Reconstruction of a plucked viola from the painting

Madonna and Child with Saints by Veronese artist Girolamo dai Libri (1474 - 1555)


Viola da mano can be regarded as an Italian equivalent to the Spanish vihuela. The most obvious difference between the two seems to be only the shape of their bodies: C-shape cuts with pointed corners on the viola da mano and figure-of-eight body shape on the vihuela. The viola da mano was fairly widespread, alongside the lute, in the late 15th – mid 16th century Italy. It also shared both the tuning and the number of strings (or courses) with the vihuela and the lute. For example, one of the most prolific composers of the Italian Renaissance – Francesco Cavova da Milano (Il divino Francesco) – indicated that his pieces could be played either on the lute or viola da mano.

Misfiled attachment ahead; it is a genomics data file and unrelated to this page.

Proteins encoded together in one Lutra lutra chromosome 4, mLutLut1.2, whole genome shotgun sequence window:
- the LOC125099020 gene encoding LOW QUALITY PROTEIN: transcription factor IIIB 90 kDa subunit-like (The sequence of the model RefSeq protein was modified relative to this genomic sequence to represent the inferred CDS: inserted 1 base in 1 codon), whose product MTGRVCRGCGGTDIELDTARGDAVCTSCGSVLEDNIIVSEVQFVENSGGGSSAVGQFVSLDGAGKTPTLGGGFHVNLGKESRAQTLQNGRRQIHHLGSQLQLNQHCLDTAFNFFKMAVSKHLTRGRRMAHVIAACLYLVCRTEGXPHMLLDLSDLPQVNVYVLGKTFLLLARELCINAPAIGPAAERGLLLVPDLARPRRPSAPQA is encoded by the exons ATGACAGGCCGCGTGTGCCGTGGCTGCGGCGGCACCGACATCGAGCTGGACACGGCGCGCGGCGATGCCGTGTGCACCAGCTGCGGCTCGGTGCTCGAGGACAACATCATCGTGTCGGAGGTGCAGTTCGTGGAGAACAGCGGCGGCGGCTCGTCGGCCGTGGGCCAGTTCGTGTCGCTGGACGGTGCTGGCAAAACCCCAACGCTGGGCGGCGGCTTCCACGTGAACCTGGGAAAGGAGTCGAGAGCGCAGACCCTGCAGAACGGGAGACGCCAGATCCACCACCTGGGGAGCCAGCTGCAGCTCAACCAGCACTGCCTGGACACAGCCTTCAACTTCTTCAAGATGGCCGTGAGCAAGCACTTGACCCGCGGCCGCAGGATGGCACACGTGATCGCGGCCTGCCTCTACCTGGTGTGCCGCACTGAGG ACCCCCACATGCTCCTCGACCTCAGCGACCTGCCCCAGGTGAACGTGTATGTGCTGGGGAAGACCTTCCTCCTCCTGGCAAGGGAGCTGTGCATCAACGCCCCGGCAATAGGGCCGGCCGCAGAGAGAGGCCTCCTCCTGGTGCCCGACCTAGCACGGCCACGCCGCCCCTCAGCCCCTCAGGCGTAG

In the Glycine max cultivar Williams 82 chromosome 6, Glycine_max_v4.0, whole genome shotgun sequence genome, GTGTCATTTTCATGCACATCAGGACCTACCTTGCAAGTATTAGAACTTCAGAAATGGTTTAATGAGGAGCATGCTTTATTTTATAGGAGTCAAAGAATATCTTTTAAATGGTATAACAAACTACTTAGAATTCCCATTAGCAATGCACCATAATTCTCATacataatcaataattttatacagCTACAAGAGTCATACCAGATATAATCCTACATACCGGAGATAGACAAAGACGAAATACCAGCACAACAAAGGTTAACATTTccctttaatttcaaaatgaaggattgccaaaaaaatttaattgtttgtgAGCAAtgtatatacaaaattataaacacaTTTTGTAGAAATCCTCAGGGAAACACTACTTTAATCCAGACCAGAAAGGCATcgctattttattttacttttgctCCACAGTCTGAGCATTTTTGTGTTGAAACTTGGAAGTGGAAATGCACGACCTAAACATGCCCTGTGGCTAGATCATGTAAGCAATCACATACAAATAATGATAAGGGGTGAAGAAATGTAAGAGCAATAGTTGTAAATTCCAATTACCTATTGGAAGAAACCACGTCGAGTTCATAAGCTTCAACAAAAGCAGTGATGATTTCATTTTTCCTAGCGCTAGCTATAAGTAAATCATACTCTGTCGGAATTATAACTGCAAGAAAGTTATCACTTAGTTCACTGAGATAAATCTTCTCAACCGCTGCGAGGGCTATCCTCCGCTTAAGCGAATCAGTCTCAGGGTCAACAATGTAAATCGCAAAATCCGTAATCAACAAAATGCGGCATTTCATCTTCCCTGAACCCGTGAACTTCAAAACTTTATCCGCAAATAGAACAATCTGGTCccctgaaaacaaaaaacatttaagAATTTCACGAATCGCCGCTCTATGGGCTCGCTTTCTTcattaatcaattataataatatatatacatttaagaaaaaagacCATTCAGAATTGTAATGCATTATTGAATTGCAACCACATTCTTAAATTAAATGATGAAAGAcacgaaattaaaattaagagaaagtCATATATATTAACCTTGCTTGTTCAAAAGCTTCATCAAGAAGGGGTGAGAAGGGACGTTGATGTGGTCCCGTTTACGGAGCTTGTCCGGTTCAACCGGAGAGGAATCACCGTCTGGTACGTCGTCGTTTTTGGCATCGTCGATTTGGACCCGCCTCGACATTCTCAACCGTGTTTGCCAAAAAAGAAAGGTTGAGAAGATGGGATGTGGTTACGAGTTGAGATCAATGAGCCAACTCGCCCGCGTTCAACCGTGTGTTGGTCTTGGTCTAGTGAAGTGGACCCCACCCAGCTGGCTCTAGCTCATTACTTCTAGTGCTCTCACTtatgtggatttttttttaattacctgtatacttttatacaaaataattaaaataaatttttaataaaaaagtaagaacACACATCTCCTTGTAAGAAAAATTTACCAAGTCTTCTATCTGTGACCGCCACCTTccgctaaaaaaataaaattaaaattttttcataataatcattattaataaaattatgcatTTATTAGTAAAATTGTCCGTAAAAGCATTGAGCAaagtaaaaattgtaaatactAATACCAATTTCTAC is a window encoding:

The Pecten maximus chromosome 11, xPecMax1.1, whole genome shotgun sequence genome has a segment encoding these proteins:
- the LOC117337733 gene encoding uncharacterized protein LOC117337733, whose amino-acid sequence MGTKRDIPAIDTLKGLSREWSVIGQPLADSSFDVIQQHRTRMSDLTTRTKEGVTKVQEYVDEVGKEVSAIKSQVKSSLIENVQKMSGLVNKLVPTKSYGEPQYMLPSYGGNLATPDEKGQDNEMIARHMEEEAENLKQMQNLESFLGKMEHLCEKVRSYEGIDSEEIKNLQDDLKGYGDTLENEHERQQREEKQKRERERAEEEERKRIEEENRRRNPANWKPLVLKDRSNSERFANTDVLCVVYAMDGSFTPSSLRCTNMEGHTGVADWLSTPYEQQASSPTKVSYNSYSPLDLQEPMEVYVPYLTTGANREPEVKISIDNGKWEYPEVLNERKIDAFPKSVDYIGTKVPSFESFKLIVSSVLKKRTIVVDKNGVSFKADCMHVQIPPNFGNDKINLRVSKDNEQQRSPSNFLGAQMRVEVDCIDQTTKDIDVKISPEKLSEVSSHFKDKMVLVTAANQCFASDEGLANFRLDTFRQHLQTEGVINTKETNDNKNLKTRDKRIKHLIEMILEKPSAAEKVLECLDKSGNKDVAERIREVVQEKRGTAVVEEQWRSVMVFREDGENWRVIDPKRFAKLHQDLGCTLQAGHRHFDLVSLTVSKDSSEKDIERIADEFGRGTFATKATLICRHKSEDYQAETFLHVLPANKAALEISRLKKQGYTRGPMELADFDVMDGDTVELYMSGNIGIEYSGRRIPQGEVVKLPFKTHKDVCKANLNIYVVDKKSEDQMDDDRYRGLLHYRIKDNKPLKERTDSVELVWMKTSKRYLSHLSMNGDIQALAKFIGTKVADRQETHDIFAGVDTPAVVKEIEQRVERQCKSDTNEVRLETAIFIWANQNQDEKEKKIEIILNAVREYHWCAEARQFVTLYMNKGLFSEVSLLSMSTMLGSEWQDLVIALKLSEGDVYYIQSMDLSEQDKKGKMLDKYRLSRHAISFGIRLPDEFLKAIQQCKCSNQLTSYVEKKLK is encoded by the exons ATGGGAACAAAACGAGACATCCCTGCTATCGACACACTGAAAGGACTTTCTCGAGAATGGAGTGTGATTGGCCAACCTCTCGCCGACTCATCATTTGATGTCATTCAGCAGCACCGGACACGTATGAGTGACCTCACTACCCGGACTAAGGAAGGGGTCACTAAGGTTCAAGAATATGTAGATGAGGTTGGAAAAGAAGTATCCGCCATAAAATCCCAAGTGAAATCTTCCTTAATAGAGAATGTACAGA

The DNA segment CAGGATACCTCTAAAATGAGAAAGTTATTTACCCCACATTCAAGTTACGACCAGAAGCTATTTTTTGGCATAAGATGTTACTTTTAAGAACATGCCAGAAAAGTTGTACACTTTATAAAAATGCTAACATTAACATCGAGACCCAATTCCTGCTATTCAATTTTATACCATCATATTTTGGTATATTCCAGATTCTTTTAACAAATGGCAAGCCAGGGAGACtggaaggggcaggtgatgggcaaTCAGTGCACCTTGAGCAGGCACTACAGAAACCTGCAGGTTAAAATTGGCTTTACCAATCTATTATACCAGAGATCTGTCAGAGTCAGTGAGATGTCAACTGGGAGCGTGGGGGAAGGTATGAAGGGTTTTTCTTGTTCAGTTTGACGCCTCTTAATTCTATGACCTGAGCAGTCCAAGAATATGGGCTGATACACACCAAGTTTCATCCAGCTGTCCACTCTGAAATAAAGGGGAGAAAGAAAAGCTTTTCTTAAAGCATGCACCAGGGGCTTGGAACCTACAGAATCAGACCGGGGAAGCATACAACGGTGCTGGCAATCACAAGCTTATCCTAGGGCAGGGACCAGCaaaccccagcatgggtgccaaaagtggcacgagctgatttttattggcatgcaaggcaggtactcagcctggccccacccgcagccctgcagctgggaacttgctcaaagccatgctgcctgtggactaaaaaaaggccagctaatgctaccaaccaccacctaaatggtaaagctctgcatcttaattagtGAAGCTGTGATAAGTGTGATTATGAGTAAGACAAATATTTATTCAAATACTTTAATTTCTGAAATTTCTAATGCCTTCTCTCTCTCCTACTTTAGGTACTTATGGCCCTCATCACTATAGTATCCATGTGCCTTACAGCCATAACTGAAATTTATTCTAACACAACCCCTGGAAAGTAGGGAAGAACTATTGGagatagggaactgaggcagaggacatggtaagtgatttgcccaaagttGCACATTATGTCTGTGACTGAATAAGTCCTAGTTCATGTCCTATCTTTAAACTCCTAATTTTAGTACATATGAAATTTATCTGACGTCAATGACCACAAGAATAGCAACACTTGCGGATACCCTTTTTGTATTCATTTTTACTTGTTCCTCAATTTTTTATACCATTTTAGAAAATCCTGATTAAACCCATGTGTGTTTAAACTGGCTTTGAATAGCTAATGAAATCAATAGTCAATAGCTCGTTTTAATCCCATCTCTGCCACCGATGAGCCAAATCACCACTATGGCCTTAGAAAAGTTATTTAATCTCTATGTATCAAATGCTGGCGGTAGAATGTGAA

The instrument featured on this page belongs to Michael Fields

For larger images click on the corresponding views below

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